Monday, March 26, 2012

On Being Better

Life is hard, especially when dealing with people who drive us crazy.  But I think when properly applied, a bit of methodology can go a long ways towards being more compassionate, confident, and effective in our daily interactions.

We tend to be a bit sloppy when faced with dysfunctional behavior, in terms of how we view the cognition behind it. Where I teach, 16 and 17 year old kids routinely act like 3 or 4 year-olds (no – I’m not exaggerating). A common – completely understandable – response from staff is disbelief, shock and offense at such immaturity. “What are you, some kind of dummy?!!”. (Not usually in such disrespectful language, but we have our moments).

Because when we have a chance to take a step back, there is no real reason for shock or disbelief. The explanation is perfectly clear, when taking into account the particular student’s life experiences, and ultimately their failure to have properly learned appropriate self-control, self-discipline, emotional management, etc. Whatever their story is, the fact of the matter is that they have not been able to develop adequately.
Something I have found fascinating in working with such teens is that, once a degree of rapport has been established, how often it is that they are able to express their own insight into their behavior. Unformed, lacking in narrative, etc., sure, but they know at some level their inadequacies. Some of the best work I feel I have done, the most progress I have made with students, has been achieved through helping them to better understand themselves by trying to create an environment in which they feel safe enough to be vulnerable. This is not done by diminishing them and provoking their superficial pride and ego through humiliation (flying off the handle is actually embarrassing, in that you are not in control of yourself, and end up with regrets).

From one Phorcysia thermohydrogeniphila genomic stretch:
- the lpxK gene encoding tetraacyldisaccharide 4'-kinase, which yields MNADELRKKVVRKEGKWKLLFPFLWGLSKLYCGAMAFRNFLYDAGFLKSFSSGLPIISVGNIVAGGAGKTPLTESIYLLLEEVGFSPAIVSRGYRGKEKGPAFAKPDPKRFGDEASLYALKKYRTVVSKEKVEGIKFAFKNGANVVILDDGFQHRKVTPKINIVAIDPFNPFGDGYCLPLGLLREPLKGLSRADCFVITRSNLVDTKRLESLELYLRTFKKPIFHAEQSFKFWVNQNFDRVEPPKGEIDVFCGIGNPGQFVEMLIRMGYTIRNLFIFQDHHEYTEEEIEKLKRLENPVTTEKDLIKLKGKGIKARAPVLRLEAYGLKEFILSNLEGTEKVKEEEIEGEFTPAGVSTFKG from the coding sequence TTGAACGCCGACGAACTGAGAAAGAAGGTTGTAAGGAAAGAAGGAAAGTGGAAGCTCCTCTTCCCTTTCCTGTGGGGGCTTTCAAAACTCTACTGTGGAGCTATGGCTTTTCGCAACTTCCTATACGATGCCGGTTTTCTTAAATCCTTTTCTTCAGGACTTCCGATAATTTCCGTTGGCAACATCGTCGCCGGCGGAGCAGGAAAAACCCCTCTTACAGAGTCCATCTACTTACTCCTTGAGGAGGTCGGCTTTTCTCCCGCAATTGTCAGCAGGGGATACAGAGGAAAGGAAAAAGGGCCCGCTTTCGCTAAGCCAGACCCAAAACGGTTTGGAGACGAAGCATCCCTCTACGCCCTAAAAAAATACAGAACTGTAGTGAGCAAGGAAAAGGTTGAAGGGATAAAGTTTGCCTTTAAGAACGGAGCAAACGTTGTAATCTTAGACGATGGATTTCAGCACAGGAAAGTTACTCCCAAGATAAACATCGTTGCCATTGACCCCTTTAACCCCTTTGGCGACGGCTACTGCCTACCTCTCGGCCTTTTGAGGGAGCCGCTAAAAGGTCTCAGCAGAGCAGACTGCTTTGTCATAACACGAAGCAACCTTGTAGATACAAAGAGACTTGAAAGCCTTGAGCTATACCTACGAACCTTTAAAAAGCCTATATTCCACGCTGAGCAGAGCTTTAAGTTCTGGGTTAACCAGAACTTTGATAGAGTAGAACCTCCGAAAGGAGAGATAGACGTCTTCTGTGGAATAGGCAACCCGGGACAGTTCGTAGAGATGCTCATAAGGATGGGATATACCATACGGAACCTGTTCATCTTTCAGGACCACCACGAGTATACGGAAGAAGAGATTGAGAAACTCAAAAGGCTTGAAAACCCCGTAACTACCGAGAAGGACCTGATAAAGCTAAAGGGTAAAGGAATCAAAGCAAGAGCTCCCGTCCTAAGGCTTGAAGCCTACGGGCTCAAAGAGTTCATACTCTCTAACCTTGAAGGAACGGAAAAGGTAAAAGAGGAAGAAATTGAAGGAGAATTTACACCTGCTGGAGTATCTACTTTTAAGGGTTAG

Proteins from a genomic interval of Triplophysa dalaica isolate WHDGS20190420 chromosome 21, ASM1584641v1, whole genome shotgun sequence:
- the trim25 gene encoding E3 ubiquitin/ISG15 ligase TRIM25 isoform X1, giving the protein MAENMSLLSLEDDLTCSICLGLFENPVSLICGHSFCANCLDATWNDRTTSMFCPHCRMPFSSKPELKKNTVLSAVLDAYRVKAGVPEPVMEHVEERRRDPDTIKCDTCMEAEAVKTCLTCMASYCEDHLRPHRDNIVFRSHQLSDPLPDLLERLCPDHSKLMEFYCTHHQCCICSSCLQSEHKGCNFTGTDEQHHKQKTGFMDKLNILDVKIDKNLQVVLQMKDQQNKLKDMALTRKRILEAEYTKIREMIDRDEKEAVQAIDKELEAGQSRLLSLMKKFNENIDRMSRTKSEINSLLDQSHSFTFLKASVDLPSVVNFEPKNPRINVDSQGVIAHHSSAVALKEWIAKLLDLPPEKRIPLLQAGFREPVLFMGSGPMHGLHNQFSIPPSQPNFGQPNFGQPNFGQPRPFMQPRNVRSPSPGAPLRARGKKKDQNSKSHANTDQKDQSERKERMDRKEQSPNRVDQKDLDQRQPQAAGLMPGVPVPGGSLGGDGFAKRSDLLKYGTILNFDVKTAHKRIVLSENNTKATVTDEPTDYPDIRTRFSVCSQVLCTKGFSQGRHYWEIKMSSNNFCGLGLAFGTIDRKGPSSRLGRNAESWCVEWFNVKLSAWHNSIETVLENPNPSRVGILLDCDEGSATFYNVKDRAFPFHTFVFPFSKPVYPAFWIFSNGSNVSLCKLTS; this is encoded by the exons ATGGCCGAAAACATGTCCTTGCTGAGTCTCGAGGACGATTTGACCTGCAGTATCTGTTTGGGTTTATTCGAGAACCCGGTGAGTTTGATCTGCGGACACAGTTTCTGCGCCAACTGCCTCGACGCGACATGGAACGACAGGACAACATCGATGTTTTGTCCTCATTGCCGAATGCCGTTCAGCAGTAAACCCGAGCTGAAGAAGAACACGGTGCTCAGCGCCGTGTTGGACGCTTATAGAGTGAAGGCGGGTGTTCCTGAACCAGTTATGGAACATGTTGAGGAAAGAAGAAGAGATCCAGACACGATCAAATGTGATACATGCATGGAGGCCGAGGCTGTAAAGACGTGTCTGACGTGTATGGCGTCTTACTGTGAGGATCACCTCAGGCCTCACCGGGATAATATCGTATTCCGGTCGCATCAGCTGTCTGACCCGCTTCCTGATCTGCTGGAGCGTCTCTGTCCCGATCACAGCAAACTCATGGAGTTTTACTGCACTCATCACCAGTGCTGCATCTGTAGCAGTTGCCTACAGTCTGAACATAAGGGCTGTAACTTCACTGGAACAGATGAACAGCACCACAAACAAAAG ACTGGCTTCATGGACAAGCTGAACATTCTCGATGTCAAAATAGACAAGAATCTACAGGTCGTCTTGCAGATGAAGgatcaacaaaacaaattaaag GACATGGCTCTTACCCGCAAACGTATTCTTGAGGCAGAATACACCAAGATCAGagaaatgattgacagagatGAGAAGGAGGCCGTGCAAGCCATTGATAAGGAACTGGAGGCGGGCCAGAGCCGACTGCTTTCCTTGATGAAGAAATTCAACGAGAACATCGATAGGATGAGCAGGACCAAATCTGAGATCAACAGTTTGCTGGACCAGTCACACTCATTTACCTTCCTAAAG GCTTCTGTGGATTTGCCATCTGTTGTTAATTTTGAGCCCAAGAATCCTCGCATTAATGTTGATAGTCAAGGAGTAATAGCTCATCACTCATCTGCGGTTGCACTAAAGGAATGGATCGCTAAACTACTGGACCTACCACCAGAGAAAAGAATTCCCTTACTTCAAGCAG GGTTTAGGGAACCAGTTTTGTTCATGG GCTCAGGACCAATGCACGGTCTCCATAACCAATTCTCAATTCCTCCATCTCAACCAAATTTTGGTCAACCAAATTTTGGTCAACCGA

One student of mine, who I, for pedagogically tactical reasons, chose to essentially counsel all period instead of doing my normal rounds, wanted so adamantly for other people not to treat her like she was “crazy”. This, she asked for, while recounting the time she got in trouble for yelling at the cops to leave her the “f#ck alone”. “But *****”, I told her, “you ARE crazy. You have serious anger problems. But you know what, that’s OK. We’re all a bit crazy at times. And most of us haven’t been through half of what you have. “More than anything, she wanted validation. She knew she was a mess, but she didn’t want to be only a mess. Ever since that day, she still barely does her work. But some kind of calm seems to have come over her, and she no longer seems like the quietly brewing tempest she once was. If only she can continue to find others in her life who validate her, she’ll have a chance of making it.

There’s a deep logic to human behavior. So many of us take our developmental maturity for granted, and subsequently find it difficult to understand the behavior of those who fail to behave appropriately. In what might be described as egotistic arrogance, we imagine their level of cognitive awareness to be equal to ours, and thus the behavior to be not an outgrowth of natural development, but of conscious disregard. And when we treat them thusly, I think it entirely logical for them to take extreme offense. Because yes, if they knew better, they would be “dummies”. But they obviously didn’t really know better (in a sort of universal, developmental sense). We can see this illustrated quite clearly in the classic case of the cold, unloving parent or guardian: a child makes an honest mistake, and the caregiver over-reacts, i.e. assumes more developmental capacity than is appropriate. We naturally understand this to be a miscarriage of justice.

While adults are not children, and the infractions maybe more severe, the same dynamic is at work. We ought to recognize our intuition about the child’s treatment and imagine it in the emotional composition of the perpetrator. If he is not treated with dignity, there will be no object to which he will be able to appeal for justice, other than that which resides within his own, internal understanding of fairness. A subjectivity which of course, considering transpiring events, and certainly in the “heat” of the moment, as higher brain functions are limited, ought not be something in which to place our faith. So as we still have a leveraging role to play in our relationship, mutual respect is an invaluable commodity.

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